• During incubation, the parent pigeons rotate the eggs several times a day to ensure even temperature distribution.
  • Pigeon parents use a special gland called “crop milk” to feed their hatching chicks.
  • This crop milk is produced in their crop, which is an enlarged part of their esophagus.
  • The crop milk provides all the necessary nutrients for the baby pigeons in their early days of life.
  • Once hatched, baby pigeons, known as squabs, are blind and featherless.

Reuse of the Same Nest

Pigeons have a unique nesting habit – they often reuse the same nest for multiple breeding cycles. This behavior is common among pigeons and is associated with their mating and nesting habits.

By reusing nests, pigeons save time and effort in building new ones each time they breed. It also provides them with a familiar and secure environment for hatching eggs and raising their chicks.

The reuse of nests is an interesting characteristic of pigeon reproduction, highlighting their adaptability and efficiency in creating a suitable home for their offspring.

Interesting Facts About Pigeon Mating

Pigeons have a relatively long lifespan, with some individuals living up to 15 years.

Lifespan of a Pigeon

Pigeons have a relatively long lifespan compared to many other bird species. On average, they can live for about 3 to 5 years in the wild. However, some pigeons have been known to live up to 15 years or even longer when kept in captivity.

The lifespan of a pigeon can be influenced by factors such as their environment, availability of food, disease, and predation. Pigeons that live in urban areas tend to have shorter lifespans due to increased exposure to pollution and limited resources.

Overall, pigeons have adapted well to various environments and continue to thrive in both rural and urban settings.

Pigeon Loyalty to Their Mate

Pigeons have a special bond with their mates and often mate for life. They show loyalty by staying with the same partner throughout their lives, as long as both birds are alive. Pigeons display affectionate behaviors towards their mate, such as preening each other’s feathers and sharing food.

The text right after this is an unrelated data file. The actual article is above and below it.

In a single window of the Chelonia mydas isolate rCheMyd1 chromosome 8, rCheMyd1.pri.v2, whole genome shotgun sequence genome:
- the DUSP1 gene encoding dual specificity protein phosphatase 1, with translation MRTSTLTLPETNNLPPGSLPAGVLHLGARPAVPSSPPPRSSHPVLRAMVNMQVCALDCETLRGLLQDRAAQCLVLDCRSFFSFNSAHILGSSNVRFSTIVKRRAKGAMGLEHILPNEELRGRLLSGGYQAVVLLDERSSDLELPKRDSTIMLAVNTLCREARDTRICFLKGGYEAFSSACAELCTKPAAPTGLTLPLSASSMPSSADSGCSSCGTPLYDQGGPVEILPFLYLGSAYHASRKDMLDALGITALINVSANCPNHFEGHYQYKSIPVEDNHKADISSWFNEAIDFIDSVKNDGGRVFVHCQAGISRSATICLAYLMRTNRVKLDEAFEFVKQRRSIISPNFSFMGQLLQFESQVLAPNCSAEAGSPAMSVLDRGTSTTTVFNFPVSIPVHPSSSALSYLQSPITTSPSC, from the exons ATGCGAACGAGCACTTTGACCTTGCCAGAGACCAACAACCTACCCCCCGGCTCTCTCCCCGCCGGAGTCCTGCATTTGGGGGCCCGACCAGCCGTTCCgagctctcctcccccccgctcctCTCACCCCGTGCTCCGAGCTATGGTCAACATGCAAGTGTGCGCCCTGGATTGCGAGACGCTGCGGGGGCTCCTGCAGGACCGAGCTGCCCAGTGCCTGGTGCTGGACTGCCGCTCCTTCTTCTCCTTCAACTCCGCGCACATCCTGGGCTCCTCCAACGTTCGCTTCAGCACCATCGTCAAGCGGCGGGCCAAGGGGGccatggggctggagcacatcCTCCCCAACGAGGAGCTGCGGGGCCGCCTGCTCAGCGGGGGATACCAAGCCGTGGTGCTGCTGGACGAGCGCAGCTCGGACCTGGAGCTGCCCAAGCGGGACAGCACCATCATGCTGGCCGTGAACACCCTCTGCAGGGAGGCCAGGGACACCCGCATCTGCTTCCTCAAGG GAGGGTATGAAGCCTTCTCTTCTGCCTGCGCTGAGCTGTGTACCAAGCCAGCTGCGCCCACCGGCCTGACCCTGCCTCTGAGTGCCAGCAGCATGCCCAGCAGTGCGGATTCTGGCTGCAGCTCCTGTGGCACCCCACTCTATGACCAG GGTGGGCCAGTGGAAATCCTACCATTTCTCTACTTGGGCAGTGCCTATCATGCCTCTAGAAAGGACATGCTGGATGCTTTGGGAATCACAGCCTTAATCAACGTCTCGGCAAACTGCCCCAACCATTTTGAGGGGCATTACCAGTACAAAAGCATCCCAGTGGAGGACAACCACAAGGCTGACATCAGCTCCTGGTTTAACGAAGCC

They also take turns incubating the eggs and feeding the chicks once they hatch. This loyalty is important for pigeons to successfully raise their young and ensure the survival of their species.


In conclusion, pigeons have a simple and efficient mating process. They don’t engage in romantic behaviors or form long-term relationships. Instead, they rely on their cloacas to transfer sperm from the male to the female for fertilization.

This unique reproductive strategy has allowed pigeons to thrive and adapt to various environments, making them one of the most abundant bird species in the world.


1. How do pigeons mate?

Pigeons, like other birds in the avian kingdom, mate through a process known as cloacal congress. This is part of their bird reproduction behavior.

2. What is special about pigeon relationships?

In pigeon relationships, the birds often form monogamous pairs for breeding habits. They share tasks such as nest building and raising young at nesting sites.

3. When does pigeon mating season occur?

The pigeon mating season can vary based on their location and food supply but typically occurs during warmer months when resources are plentiful.

4. What happens after pigeons mate?

After pigeons mate, they lay eggs in nests often built on ground or high places safe from natural predators like barn owls and black vultures.

5. Are all pigeons the same when it comes to mating?

No! Different types of pigeons like Homing Pigeons or Rock Doves may show different behaviors or have distinct ways for marking their territory during mating season.

6. Can I watch a pigeon mating video to learn more?

Yes! To understand better about bird reproduction including that of Pigeon’s you can watch educational videos online but always keep respect for animal privacy and refrain from sharing explicit content with others.

Julian Goldie - Owner of

Julian Goldie

I'm a bird enthusiast and creator of Chipper Birds, a blog sharing my experience caring for birds. I've traveled the world bird watching and I'm committed to helping others with bird care. Contact me at [email protected] for assistance.